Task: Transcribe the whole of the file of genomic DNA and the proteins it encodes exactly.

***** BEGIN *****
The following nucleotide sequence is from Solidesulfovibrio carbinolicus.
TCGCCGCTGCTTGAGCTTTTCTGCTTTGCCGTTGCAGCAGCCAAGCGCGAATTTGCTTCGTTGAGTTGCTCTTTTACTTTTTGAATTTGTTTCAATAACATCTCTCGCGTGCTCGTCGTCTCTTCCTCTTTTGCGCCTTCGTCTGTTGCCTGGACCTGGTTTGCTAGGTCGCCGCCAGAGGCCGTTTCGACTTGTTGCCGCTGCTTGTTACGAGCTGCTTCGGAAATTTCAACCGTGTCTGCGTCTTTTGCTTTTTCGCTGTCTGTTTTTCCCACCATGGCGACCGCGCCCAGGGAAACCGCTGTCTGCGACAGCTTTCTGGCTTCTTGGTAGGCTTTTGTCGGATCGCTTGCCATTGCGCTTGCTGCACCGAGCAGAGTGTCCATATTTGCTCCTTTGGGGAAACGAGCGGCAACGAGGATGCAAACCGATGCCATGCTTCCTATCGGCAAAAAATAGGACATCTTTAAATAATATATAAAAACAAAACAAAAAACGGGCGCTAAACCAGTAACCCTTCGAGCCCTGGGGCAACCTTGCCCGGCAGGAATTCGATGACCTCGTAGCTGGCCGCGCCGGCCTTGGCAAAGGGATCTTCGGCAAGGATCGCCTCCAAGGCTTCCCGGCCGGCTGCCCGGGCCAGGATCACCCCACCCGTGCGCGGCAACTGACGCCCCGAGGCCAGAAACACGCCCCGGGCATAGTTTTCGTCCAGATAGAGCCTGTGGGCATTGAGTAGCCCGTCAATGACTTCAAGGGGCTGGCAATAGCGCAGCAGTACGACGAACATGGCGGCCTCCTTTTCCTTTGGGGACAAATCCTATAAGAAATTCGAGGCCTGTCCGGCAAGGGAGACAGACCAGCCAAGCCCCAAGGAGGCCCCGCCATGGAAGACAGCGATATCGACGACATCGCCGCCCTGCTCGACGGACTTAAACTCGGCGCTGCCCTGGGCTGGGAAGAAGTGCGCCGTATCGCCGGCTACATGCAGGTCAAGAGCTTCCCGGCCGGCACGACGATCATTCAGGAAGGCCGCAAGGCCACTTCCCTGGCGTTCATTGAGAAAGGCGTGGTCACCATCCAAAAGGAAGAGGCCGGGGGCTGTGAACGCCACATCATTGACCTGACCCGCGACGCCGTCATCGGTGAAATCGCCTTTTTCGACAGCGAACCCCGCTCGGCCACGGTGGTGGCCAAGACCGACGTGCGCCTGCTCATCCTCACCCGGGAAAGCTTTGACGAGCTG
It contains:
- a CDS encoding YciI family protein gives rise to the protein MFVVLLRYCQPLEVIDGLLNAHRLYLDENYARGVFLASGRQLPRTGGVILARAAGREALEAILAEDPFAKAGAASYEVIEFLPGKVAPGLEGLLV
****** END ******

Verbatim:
The following nucleotide sequence is from Solidesulfovibrio carbinolicus.
TCGCCGCTGCTTGAGCTTTTCTGCTTTGCCGTTGCAGCAGCCAAGCGCGAATTTGCTTCGTTGAGTTGCTCTTTTACTTTTTGAATTTGTTTCAATAACATCTCTCGCGTGCTCGTCGTCTCTTCCTCTTTTGCGCCTTCGTCTGTTGCCTGGACCTGGTTTGCTAGGTCGCCGCCAGAGGCCGTTTCGACTTGTTGCCGCTGCTTGTTACGAGCTGCTTCGGAAATTTCAACCGTGTCTGCGTCTTTTGCTTTTTCGCTGTCTGTTTTTCCCACCATGGCGACCGCGCCCAGGGAAACCGCTGTCTGCGACAGCTTTCTGGCTTCTTGGTAGGCTTTTGTCGGATCGCTTGCCATTGCGCTTGCTGCACCGAGCAGAGTGTCCATATTTGCTCCTTTGGGGAAACGAGCGGCAACGAGGATGCAAACCGATGCCATGCTTCCTATCGGCAAAAAATAGGACATCTTTAAATAATATATAAAAACAAAACAAAAAACGGGCGCTAAACCAGTAACCCTTCGAGCCCTGGGGCAACCTTGCCCGGCAGGAATTCGATGACCTCGTAGCTGGCCGCGCCGGCCTTGGCAAAGGGATCTTCGGCAAGGATCGCCTCCAAGGCTTCCCGGCCGGCTGCCCGGGCCAGGATCACCCCACCCGTGCGCGGCAACTGACGCCCCGAGGCCAGAAACACGCCCCGGGCATAGTTTTCGTCCAGATAGAGCCTGTGGGCATTGAGTAGCCCGTCAATGACTTCAAGGGGCTGGCAATAGCGCAGCAGTACGACGAACATGGCGGCCTCCTTTTCCTTTGGGGACAAATCCTATAAGAAATTCGAGGCCTGTCCGGCAAGGGAGACAGACCAGCCAAGCCCCAAGGAGGCCCCGCCATGGAAGACAGCGATATCGACGACATCGCCGCCCTGCTCGACGGACTTAAACTCGGCGCTGCCCTGGGCTGGGAAGAAGTGCGCCGTATCGCCGGCTACATGCAGGTCAAGAGCTTCCCGGCCGGCACGACGATCATTCAGGAAGGCCGCAAGGCCACTTCCCTGGCGTTCATTGAGAAAGGCGTGGTCACCATCCAAAAGGAAGAGGCCGGGGGCTGTGAACGCCACATCATTGACCTGACCCGCGACGCCGTCATCGGTGAAATCGCCTTTTTCGACAGCGAACCCCGCTCGGCCACGGTGGTGGCCAAGACCGACGTGCGCCTGCTCATCCTCACCCGGGAAAGCTTTGACGAGCTG
It contains:
- a CDS encoding YciI family protein gives rise to the protein MFVVLLRYCQPLEVIDGLLNAHRLYLDENYARGVFLASGRQLPRTGGVILARAAGREALEAILAEDPFAKAGAASYEVIEFLPGKVAPGLEGLLV